Map Dot Fingerprint Dystrophy

What is Map Dot Fingerprint Dystrophy?

Map Dot Fingerprint corneal dystrophy is a condition that affects the surface of the eye. It goes by many different names, including Anterior Basement Membrane Dystrophy (ABMD), Epithelial Basement Membrane Dystrophy (EBMD), and Cogans Microcystic Dystrophy to name a few. The condition gets its name because the changes in the eye look like someone placed a fingerprint on the surface of the cornea.

How Does Map Dot Fingerprint Dystrophy Cause Blurry Vision?

In Map Dot Fingerprint, the surface of the cornea becomes irregular over time. This happens because the surface of the cornea forms duplicated and scrolled basement membranes. The epithelial (skin) cells that cover the cornea sit on that basement membrane (Bowman’s Membrane) and any abnormalities to it cause a lumpy, irregular surface of the eye. These changes scatter light and cause blurry vision, especially when they are in the center of the cornea. Some people also end up with scarring of the cornea, though it is unclear the reason why scarring forms.

Why is the Cornea Epithelium (Skin) Weak in Map Dot Fingerprint?

The basement membrane is the anchor on which the epithelium (skin) rests. In Map Dot Fingerprint dystrophy there are duplicated and rolled basement membranes that cause the surface skin cells to anchor poorly or be weaker than normal ones. This is why 15% of people with this condition have chronic recurrent corneal erosions or abrasions. These erosions can be quite painful and often happen first thing in the morning shortly after waking. Aggressive eye lubrication and salt ointment can help reduce the frequency of these erosions.

Is Map Dot Fingerprint Dystrophy Genetic?

It is currently believed that most people with map dot fingerprint do not have an inherited form of the condition, however, there is a group of people with autosomal dominant TGFBI mutations on chromosome 5. That means a small number of map dot fingerprint patients will have the condition run in their family.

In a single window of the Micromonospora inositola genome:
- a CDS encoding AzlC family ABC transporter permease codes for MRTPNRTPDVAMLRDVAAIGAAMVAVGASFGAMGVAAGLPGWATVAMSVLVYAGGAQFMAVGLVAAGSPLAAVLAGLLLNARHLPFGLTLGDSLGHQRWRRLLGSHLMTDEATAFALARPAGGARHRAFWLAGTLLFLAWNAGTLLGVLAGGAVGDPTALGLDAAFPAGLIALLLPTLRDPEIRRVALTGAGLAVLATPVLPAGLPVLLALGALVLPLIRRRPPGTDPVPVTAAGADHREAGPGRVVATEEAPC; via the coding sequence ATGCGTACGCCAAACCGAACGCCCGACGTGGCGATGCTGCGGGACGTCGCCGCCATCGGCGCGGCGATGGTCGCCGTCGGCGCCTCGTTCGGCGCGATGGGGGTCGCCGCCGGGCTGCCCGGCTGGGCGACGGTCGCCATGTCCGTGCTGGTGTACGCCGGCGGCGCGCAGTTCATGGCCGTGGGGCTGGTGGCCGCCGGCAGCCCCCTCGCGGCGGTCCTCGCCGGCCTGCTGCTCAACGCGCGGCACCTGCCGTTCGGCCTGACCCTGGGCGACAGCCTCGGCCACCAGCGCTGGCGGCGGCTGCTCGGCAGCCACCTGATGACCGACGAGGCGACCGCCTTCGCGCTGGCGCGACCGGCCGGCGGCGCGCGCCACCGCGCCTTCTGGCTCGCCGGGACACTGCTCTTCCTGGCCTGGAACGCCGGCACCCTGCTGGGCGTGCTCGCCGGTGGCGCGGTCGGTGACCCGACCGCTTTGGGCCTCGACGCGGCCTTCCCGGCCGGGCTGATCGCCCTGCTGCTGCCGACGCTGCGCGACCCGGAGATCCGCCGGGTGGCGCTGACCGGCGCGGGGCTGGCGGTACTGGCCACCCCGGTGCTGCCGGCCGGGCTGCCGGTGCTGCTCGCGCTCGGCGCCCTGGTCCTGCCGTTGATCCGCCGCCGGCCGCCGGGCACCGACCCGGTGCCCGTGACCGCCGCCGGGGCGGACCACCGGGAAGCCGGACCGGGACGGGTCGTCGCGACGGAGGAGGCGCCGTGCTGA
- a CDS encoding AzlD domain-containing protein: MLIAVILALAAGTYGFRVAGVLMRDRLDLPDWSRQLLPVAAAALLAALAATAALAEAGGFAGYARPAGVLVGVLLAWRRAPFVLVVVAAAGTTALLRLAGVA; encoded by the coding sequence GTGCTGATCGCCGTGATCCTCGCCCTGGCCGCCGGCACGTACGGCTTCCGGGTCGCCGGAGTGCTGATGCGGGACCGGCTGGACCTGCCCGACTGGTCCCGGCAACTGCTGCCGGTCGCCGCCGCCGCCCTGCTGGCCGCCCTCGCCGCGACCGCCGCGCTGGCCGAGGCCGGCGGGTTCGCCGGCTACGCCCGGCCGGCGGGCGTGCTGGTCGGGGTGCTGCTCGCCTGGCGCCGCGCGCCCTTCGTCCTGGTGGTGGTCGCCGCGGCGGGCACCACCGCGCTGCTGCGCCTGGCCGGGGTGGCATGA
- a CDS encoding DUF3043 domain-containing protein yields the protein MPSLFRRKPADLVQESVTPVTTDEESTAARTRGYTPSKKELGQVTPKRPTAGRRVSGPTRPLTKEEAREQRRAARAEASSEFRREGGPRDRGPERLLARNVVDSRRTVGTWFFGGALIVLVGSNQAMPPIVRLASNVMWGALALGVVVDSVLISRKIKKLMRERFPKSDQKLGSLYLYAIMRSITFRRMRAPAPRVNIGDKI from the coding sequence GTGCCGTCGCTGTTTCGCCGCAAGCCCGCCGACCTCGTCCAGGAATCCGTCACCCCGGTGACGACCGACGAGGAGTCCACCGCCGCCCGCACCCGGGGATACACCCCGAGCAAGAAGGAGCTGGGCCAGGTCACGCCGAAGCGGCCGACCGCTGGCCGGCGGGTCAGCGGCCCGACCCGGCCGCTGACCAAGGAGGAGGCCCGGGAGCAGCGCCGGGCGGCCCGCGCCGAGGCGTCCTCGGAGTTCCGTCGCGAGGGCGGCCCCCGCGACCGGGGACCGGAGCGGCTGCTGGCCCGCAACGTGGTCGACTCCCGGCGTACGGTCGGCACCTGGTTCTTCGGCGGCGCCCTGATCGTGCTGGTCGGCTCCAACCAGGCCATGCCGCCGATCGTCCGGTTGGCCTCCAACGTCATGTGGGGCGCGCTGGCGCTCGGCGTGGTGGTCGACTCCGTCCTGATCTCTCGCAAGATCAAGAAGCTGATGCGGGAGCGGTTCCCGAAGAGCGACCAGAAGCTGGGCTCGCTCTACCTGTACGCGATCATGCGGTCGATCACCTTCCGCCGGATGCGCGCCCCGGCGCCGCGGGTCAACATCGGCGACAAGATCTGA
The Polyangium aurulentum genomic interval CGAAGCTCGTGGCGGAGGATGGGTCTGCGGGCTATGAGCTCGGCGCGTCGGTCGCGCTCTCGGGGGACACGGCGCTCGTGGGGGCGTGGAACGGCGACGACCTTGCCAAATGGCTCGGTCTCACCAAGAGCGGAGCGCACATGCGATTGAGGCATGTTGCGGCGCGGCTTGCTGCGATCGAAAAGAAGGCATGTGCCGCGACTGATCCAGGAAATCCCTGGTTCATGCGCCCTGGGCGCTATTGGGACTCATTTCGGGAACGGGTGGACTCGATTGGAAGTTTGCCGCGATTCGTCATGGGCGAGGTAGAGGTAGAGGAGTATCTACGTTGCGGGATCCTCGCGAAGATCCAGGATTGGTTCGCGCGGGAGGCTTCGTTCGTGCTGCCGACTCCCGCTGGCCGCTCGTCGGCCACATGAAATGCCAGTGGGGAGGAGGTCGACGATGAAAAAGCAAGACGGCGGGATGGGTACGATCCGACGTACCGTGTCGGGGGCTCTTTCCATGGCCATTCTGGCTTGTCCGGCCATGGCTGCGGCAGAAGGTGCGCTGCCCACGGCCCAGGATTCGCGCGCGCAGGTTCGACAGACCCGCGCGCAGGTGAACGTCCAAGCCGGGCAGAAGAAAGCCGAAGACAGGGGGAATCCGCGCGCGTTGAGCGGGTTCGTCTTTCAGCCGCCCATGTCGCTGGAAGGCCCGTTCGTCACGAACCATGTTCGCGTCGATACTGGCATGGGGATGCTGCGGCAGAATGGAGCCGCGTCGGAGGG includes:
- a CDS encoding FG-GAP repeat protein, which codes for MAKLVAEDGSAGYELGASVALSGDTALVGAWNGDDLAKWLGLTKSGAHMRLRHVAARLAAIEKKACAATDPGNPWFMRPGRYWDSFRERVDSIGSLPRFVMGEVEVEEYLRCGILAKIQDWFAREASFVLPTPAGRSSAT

Why Glasses May Not Help You See Better

The surface changes in map dot fingerprint can cause irregular astigmatism and scarring. Irregular astigmatism and scarring cannot be corrected with glasses. Glasses can only correct regular astigmatism. If you are having trouble seeing in your glasses, you may need a visit with a cornea specialist to determine if you could benefit from an office procedure called a superficial keratectomy with an amniotic membrane graft. A superficial keratectomy involves polishing off the abnormal skin cells. The cornea is then covered with a powerful layer of amniotic membrane to promote healthy skin healing back over the cornea with stronger attachments to the basement membrane and a smooth corneal surface.

Why Do I Have Eye Pain First Thing in the Morning?

Eye pain upon waking in patients with map dot fingerprint dystrophy is caused by recurrent corneal erosions. In patients with map dot fingerprint, the attachments that anchor the cornea skin (epithelium) are weak and can tear easily. At night, it is common for the eye to dry slightly and those surface skin cells may stick to the eyelid more than to the surface of the eye. If that happens, then when you first open your eyelids in the morning you can tear the weak skin attachments causing a corneal abrasion. There are several good treatment options for recurrent corneal erosion syndrome. Consult with a cornea specialist to see which option may be best for you.

Treatment Options for Map Dot Fingerprint Dystrophy

There are many treatment options for Map Dot Fingerprint depending on the particular symptom you are experiencing. If you are not suffering from blurry vision, recurrent erosions, or corneal scarring then observation may be appropriate. If you are having recurrent erosions, then using a salt ointment at night such as Muro 128 If Map Dot Fingerprint is causing blurry vision or recurrent erosions, then a polish procedure (called a superficial keratectomy) coupled with either a laser or healing amniotic membrane may be able to improve the vision and reduce or prevent the erosions. If scarring is present, then a similar polish and laser procedure or a specialty contact lens may be able to improve the vision. If you have map dot fingerprint dystrophy, consult with a cornea specialist for an evaluation and to discuss your options.

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